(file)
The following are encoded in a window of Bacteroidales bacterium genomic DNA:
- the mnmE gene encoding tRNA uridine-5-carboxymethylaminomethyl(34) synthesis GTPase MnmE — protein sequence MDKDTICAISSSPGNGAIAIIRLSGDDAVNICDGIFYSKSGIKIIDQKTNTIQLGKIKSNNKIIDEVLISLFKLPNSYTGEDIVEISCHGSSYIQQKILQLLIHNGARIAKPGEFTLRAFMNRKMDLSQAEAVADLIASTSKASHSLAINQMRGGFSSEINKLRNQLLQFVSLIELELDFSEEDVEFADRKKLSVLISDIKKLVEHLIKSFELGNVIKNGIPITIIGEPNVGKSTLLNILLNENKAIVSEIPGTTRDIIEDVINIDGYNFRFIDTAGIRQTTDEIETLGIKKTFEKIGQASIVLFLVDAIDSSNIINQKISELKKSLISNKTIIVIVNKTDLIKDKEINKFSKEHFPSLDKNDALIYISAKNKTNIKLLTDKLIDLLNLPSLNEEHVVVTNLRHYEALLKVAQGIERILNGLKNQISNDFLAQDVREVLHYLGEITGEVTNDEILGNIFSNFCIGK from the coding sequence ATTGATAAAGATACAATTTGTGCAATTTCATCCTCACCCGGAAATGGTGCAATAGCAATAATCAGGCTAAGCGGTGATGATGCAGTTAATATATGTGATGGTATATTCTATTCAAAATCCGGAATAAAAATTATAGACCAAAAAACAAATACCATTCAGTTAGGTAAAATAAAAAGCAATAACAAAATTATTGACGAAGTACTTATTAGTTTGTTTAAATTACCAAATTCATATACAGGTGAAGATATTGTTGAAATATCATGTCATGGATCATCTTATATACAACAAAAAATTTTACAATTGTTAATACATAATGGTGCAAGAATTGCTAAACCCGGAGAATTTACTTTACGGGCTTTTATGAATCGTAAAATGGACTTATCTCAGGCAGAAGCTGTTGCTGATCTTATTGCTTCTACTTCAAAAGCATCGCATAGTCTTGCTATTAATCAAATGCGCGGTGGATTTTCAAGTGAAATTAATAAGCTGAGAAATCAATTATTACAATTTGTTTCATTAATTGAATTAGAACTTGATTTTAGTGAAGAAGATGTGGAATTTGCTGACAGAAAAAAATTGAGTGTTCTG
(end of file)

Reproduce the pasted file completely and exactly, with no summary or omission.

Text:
The following are encoded in a window of Bacteroidales bacterium genomic DNA:
- the mnmE gene encoding tRNA uridine-5-carboxymethylaminomethyl(34) synthesis GTPase MnmE — protein sequence MDKDTICAISSSPGNGAIAIIRLSGDDAVNICDGIFYSKSGIKIIDQKTNTIQLGKIKSNNKIIDEVLISLFKLPNSYTGEDIVEISCHGSSYIQQKILQLLIHNGARIAKPGEFTLRAFMNRKMDLSQAEAVADLIASTSKASHSLAINQMRGGFSSEINKLRNQLLQFVSLIELELDFSEEDVEFADRKKLSVLISDIKKLVEHLIKSFELGNVIKNGIPITIIGEPNVGKSTLLNILLNENKAIVSEIPGTTRDIIEDVINIDGYNFRFIDTAGIRQTTDEIETLGIKKTFEKIGQASIVLFLVDAIDSSNIINQKISELKKSLISNKTIIVIVNKTDLIKDKEINKFSKEHFPSLDKNDALIYISAKNKTNIKLLTDKLIDLLNLPSLNEEHVVVTNLRHYEALLKVAQGIERILNGLKNQISNDFLAQDVREVLHYLGEITGEVTNDEILGNIFSNFCIGK from the coding sequence ATTGATAAAGATACAATTTGTGCAATTTCATCCTCACCCGGAAATGGTGCAATAGCAATAATCAGGCTAAGCGGTGATGATGCAGTTAATATATGTGATGGTATATTCTATTCAAAATCCGGAATAAAAATTATAGACCAAAAAACAAATACCATTCAGTTAGGTAAAATAAAAAGCAATAACAAAATTATTGACGAAGTACTTATTAGTTTGTTTAAATTACCAAATTCATATACAGGTGAAGATATTGTTGAAATATCATGTCATGGATCATCTTATATACAACAAAAAATTTTACAATTGTTAATACATAATGGTGCAAGAATTGCTAAACCCGGAGAATTTACTTTACGGGCTTTTATGAATCGTAAAATGGACTTATCTCAGGCAGAAGCTGTTGCTGATCTTATTGCTTCTACTTCAAAAGCATCGCATAGTCTTGCTATTAATCAAATGCGCGGTGGATTTTCAAGTGAAATTAATAAGCTGAGAAATCAATTATTACAATTTGTTTCATTAATTGAATTAGAACTTGATTTTAGTGAAGAAGATGTGGAATTTGCTGACAGAAAAAAATTGAGTGTTCTG